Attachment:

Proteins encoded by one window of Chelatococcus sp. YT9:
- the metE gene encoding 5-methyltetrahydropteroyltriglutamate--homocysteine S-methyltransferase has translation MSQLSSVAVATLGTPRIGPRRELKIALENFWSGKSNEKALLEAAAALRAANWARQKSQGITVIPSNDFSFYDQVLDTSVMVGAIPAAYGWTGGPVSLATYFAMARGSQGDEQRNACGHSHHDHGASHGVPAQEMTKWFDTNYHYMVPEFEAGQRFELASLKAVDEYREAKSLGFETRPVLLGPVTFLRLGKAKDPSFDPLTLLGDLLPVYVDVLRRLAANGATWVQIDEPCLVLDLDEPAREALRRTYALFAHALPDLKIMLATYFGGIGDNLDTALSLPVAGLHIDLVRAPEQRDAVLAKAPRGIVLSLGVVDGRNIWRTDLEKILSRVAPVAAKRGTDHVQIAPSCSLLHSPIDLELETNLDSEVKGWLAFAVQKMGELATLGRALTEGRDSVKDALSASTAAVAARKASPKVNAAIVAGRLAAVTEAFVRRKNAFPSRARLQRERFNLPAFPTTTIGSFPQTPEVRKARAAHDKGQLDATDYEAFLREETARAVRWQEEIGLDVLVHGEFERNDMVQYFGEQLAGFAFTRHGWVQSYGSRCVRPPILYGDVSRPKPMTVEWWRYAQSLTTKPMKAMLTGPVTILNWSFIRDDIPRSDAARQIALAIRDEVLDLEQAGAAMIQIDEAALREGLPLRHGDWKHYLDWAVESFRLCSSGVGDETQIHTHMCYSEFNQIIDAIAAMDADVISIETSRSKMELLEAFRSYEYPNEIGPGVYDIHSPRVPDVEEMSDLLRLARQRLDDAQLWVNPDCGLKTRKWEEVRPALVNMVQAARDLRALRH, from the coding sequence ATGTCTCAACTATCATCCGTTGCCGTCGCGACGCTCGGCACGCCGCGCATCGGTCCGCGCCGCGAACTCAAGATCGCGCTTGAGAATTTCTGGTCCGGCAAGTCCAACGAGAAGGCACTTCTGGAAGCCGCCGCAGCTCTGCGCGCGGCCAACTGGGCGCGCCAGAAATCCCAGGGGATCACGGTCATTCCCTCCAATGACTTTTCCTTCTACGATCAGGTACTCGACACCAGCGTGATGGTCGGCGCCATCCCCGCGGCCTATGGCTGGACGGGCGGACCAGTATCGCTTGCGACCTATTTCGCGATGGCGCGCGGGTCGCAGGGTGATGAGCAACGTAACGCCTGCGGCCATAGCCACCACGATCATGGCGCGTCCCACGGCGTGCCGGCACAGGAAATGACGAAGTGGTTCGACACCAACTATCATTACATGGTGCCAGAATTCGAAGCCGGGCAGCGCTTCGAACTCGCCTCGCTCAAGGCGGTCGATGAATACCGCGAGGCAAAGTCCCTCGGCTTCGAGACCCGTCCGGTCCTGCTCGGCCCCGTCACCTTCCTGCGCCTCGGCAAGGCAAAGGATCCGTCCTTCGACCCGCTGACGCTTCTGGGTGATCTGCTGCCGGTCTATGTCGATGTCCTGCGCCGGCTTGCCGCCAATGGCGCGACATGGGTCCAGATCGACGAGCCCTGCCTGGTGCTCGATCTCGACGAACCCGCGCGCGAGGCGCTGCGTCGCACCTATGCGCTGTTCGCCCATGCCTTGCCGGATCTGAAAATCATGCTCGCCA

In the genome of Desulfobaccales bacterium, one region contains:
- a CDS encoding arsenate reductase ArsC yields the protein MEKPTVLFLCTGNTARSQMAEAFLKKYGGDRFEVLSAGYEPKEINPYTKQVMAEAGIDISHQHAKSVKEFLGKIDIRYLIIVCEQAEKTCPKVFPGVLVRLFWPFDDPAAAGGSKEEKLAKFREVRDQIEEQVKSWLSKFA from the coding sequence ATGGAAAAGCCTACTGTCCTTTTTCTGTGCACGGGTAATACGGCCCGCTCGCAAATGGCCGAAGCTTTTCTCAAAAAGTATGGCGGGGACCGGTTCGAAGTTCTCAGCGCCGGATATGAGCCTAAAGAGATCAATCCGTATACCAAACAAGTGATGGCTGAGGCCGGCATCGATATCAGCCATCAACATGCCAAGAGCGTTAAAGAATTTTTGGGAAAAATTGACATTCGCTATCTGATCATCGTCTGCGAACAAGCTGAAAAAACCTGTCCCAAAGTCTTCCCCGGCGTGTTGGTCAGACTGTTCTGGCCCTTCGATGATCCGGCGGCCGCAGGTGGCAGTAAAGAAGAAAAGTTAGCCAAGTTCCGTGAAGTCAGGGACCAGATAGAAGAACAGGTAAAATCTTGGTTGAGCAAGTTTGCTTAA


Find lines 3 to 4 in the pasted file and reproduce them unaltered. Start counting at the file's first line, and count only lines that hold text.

In the genome of Desulfobaccales bacterium, one region contains:
- a CDS encoding arsenate reductase ArsC yields the protein MEKPTVLFLCTGNTARSQMAEAFLKKYGGDRFEVLSAGYEPKEINPYTKQVMAEAGIDISHQHAKSVKEFLGKIDIRYLIIVCEQAEKTCPKVFPGVLVRLFWPFDDPAAAGGSKEEKLAKFREVRDQIEEQVKSWLSKFA from the coding sequence ATGGAAAAGCCTACTGTCCTTTTTCTGTGCACGGGTAATACGGCCCGCTCGCAAATGGCCGAAGCTTTTCTCAAAAAGTATGGCGGGGACCGGTTCGAAGTTCTCAGCGCCGGATATGAGCCTAAAGAGATCAATCCGTATACCAAACAAGTGATGGCTGAGGCCGGCATCGATATCAGCCATCAACATGCCAAGAGCGTTAAAGAATTTTTGGGAAAAATTGACATTCGCTATCTGATCATCGTCTGCGAACAAGCTGAAAAAACCTGTCCCAAAGTCTTCCCCGGCGTGTTGGTCAGACTGTTCTGGCCCTTCGATGATCCGGCGGCCGCAGGTGGCAGTAAAGAAGAAAAGTTAGCCAAGTTCCGTGAAGTCAGGGACCAGATAGAAGAACAGGTAAAATCTTGGTTGAGCAAGTTTGCTTAA